Wetlands are part of the foundation of our nation’s water resources and are vital to the health of waterways and communities that are downstream. Wetlands feed downstream waters, trap floodwaters, recharge groundwater supplies, remove pollution, and provide fish and wildlife habitat. Wetlands are also economic drivers because of their key role in fishing, hunting, agriculture and recreation.
Wetlands vary widely because of differences in soils, topography, climate, hydrology, water chemistry, vegetation, and other factors. Wetlands are often found alongside waterways and in flood plains. However, some wetlands have no apparent connection to surface water like rivers, lakes or the ocean, but have critical groundwater connections.
Generally, wetlands are lands where saturation with water is the dominant factor determining the nature of soil development and the types of plant and animal communities living in the soil and on its surface. Wetlands vary widely because of regional and local differences in soils, topography, climate, hydrology, water chemistry, vegetation, and other factors, including human disturbance. Indeed, wetlands are found from the tundra to the tropics and on every continent except Antarctica.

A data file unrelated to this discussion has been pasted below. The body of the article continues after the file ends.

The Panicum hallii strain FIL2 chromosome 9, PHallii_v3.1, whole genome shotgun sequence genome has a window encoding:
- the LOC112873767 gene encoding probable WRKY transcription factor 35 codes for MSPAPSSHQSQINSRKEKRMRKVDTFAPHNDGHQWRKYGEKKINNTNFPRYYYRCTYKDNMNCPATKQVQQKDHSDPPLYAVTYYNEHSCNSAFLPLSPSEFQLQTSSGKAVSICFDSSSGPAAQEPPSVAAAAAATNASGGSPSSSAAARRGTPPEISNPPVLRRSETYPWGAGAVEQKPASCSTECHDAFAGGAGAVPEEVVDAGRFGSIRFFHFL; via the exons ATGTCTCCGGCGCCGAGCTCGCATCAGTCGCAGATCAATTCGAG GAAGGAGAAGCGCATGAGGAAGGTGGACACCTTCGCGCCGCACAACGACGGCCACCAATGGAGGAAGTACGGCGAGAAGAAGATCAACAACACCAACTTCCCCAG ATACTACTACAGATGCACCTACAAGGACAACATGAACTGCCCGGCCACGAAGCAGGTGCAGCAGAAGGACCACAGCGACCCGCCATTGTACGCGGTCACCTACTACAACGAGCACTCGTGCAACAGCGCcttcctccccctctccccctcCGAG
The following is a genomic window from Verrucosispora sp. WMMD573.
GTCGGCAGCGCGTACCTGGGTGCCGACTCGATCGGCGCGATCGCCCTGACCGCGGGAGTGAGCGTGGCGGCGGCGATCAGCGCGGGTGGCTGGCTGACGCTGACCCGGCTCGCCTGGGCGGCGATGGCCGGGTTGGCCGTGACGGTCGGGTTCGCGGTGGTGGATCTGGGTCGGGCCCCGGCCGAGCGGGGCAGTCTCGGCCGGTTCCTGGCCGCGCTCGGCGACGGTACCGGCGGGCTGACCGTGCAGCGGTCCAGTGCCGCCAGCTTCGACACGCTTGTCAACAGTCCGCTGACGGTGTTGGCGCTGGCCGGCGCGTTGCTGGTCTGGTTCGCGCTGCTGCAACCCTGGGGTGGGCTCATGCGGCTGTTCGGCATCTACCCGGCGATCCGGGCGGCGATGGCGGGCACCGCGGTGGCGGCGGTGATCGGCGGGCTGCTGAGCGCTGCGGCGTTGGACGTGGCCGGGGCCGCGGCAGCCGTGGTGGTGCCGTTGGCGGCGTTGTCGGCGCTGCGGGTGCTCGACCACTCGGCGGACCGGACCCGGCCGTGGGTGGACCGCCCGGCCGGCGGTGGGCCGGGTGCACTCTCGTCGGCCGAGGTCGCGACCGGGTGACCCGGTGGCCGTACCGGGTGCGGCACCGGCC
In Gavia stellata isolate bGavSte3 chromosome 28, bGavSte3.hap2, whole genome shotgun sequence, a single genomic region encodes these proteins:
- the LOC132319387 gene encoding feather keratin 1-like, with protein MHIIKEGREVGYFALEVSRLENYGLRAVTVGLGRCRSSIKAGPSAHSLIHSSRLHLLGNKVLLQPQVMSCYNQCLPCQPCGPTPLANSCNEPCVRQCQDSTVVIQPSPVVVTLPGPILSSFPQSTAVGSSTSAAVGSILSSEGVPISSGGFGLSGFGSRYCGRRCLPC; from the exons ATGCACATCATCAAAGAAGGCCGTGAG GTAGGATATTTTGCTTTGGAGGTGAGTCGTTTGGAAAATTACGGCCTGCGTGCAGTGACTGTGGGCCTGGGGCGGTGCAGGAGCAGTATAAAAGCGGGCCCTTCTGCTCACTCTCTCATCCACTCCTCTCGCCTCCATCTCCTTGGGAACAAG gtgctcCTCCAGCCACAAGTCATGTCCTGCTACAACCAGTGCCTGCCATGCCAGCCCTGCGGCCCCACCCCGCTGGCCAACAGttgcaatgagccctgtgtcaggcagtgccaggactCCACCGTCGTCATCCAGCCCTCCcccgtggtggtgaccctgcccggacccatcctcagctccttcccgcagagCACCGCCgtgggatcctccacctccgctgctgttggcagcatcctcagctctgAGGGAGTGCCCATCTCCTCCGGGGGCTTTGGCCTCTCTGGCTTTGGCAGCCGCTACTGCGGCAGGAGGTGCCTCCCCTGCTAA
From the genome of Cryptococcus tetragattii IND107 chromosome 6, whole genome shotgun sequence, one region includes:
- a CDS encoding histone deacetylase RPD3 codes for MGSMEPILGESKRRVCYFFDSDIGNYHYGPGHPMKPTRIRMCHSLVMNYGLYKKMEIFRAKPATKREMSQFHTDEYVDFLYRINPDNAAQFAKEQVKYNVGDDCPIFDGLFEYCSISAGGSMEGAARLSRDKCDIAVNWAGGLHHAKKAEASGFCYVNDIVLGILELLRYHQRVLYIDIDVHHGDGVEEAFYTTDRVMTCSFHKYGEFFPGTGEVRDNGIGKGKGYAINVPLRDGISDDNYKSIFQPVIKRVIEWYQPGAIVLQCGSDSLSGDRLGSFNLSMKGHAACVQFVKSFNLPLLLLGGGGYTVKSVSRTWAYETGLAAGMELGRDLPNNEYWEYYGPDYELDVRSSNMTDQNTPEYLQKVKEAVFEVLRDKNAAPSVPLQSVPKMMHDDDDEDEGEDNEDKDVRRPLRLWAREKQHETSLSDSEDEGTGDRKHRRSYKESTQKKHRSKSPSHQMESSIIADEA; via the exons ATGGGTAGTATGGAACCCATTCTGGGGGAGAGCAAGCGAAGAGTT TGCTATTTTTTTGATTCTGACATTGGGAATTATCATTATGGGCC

For regulatory purposes under the Clean Water Act, the term wetlands means "those areas that are inundated or saturated by surface or groundwater at a frequency and duration sufficient to support, and that under normal circumstances do support, a prevalence of vegetation typically adapted for life in saturated soil conditions. Wetlands generally include swamps, marshes, bogs and similar areas." Two types of wetlands are tidal and non tidal.
For information or questions contact Brian Cooke